Tuesday, December 29, 2009


We’ve all heard the story of how, way back in 1816, during a thunderstorm on Lake Geneva in Switzerland, the British Romantic poets Byron and Shelley, Shelley’s wife, Mary Godwin, Byron’s mistress Claire Clairmont, and "physician" and groupie John Polidori gave each other serious cases of goosebumps telling scary stories. There was an agreement made that all the participants would write a tale of terror. Shelley and Clairmont never completed theirs; Byron began one but abandoned it; Mary Shelley took her idea and made it into arguably the greatest horror/philosophical classic of all time, FRANKENSTEIN, or, THE MODERN PROMETHEUS.

And then, there was Polidori’s tale. Called "The Vampyre" and published in 1819, it was for many years wrongly attributed to Byron. Almost certainly, the main characters—Aubry, the wannabe man of the world, and the suave, sophisticated, yet brutal Lord Ruthven, who turns out to be a vampire—were based on Polidori and Byron themselves. Byron was at great pains to dissociate himself from its composition, and indeed from Polidori. But the story was embraced by its public, particularly by contemporary French and German Romantic poets, playwrights and composers. In 1821, it was dramatized for the stage by the German playwright Heinrich Ludwig Ritter. Seven years later, the composer Heinrich Marschner (1795-1861) and librettist Wilhelm August Wohlbruck turned Ritter’s play into an opera. DER VAMPYR premiered at Leipzig on March 28, 1828.

Marschner, according to Wiki, was the most important German Romantic composer between the two giants Carl Maria von Weber and Richard Wagner. DER VAMPYR was, in fact, quite a favorite of Wagner’s; he produced and conducted it several times himself, and once rewrote the ending of one of Aubry’s arias for his brother, an operatic tenor, who complained it wasn’t "effective enough"—an ambiguous phrase that I, at least, take to mean it didn’t give him scope to show off his high notes.

Wagner’s reworking of the aria did not catch on. In any case, the main character in both story and opera is Lord Ruthven, the vampire, a baritone role. Imagine my surprise when, last night while cruising YouTube, I found this gem: Ruthven’s aria "Ha! Noch einen ganzen Tag" ("Still a whole day"), sung by the operatic love of my life, Thomas Hampson.

I’m not sure exactly when this recording would have been made; at a guess, perhaps the very late 1980s or early 1990s. Hampson is in excellent voice, but—dare I confess—I got the giggles listening to him declaim, "Blut! Ich muss blut!" ("Blood! I must have blood!")
As to whether I would allow him any of mine?

It’s negotiable.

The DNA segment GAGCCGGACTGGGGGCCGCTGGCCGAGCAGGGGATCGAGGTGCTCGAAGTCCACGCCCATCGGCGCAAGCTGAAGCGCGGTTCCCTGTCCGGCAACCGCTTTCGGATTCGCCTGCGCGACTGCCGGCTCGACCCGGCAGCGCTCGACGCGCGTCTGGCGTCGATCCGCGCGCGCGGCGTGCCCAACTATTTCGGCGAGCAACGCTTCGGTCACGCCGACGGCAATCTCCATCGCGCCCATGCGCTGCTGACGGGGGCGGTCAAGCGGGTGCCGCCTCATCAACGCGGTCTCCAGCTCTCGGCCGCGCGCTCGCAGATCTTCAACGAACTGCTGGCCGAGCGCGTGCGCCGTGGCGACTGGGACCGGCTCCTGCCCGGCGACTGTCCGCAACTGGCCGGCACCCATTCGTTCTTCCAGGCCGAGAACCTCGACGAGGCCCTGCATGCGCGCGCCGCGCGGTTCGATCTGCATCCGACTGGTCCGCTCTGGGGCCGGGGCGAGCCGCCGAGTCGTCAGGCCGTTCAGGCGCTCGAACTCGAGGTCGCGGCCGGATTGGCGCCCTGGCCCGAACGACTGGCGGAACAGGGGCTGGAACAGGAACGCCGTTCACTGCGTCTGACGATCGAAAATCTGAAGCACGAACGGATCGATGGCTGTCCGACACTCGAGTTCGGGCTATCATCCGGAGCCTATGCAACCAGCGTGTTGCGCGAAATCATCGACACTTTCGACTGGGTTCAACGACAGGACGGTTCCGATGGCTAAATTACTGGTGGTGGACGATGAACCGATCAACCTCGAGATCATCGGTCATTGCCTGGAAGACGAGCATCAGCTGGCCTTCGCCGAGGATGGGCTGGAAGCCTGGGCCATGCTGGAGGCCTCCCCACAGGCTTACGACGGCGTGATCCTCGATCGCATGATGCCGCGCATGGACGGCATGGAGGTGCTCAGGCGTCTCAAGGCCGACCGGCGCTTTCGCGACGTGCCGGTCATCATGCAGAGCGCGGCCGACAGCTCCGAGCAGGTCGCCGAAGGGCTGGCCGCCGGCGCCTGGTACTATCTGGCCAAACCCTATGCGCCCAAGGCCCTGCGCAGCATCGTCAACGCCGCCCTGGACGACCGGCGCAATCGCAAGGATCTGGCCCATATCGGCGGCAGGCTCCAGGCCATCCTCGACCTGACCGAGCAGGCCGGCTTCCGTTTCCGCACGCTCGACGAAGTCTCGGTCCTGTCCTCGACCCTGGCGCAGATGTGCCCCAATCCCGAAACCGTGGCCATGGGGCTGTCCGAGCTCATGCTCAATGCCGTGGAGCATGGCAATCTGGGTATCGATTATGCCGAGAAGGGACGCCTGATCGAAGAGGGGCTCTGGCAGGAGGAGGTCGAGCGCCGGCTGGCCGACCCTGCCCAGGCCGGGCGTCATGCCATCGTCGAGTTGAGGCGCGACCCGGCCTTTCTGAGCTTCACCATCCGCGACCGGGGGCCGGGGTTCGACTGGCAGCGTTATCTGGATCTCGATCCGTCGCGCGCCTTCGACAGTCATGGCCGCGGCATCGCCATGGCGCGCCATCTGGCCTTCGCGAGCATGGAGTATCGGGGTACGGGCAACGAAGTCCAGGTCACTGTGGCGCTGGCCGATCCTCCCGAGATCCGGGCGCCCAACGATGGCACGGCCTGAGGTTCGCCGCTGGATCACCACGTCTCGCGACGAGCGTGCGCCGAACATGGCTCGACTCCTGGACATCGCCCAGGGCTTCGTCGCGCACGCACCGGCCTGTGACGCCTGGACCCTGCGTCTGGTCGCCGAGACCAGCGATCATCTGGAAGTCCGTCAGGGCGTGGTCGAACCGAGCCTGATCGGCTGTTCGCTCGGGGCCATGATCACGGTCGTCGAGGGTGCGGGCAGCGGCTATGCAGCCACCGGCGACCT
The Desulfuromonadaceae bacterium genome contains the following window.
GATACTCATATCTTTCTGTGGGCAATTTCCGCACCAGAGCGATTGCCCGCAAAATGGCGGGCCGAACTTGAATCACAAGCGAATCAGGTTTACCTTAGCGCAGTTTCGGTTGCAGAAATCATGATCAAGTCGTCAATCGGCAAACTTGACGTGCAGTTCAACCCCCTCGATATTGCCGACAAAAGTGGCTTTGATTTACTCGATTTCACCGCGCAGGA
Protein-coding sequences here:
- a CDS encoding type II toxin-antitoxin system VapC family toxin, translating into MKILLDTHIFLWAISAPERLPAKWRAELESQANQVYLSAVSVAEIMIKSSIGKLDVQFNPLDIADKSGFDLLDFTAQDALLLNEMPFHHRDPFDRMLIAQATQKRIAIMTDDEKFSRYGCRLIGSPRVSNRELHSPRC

Sunday, December 27, 2009

Ruling Days

There's a sweet old hillbilly custom that my mom and aunt still follow: the "ruling days." The old people in the mountains and knobs would make note of weather conditions on the twelve days beginning on Christmas Day, as they believed these would correspond to weather conditions in the coming twelve months. Christmas Day "rules" January, yesterday "rules" February, and so forth. The ruling days end on January 6th, to which the old people often still refer as Old Christmas--in the Roman Catholic tradition, the Feast of the Epiphany, the date on which the Magi are said to have visited the Christ Child and given him gifts of gold, frankincense and myrrh.

Here in the knobs, Christmas Day's weather was cold and cloudy, windy with rain late in the day. January, therefore, will be cold and rainy, especially toward the end of the month, according to the old people. Yesterday, February's ruler, was cold but sunny, while today, March's ruler, is sunny, mild (48 degrees) and breezy.

Right up until January 6th, Mom and Aunt Barbara will keep track of the weather.

And then, we'll see.

Wednesday, December 23, 2009

Christmas Lullaby

Many years ago, when I attended a small Baptist church, the altar call at the end of sermons was frequently a mournfully beautiful tune in a minor key of which I never knew the name or for that matter any of the words. It wasn't until about a decade ago, in a Methodist church I attended at the time, that I learned it was called "Come, Ye Sinners, Poor and Needy", from its opening line, in the Methodist hymnal, in which it was first included in the 1990s. In the old Broadman hymnals, used for many years in Baptist services, it is called "I Will Arise and Go to Jesus" from the opening line of the refrain.

The words to "Come Ye Sinners" were published in 1759 by their author, British minister Joseph Hart. In 1835, a Spartanburg, South Carolina singing school teacher named William Walker--better known among fans of oldtime music as "Singin’ Billy"--set the words to a tune called "Restoration" in his shape-note hymnal THE SOUTHERN HARMONY.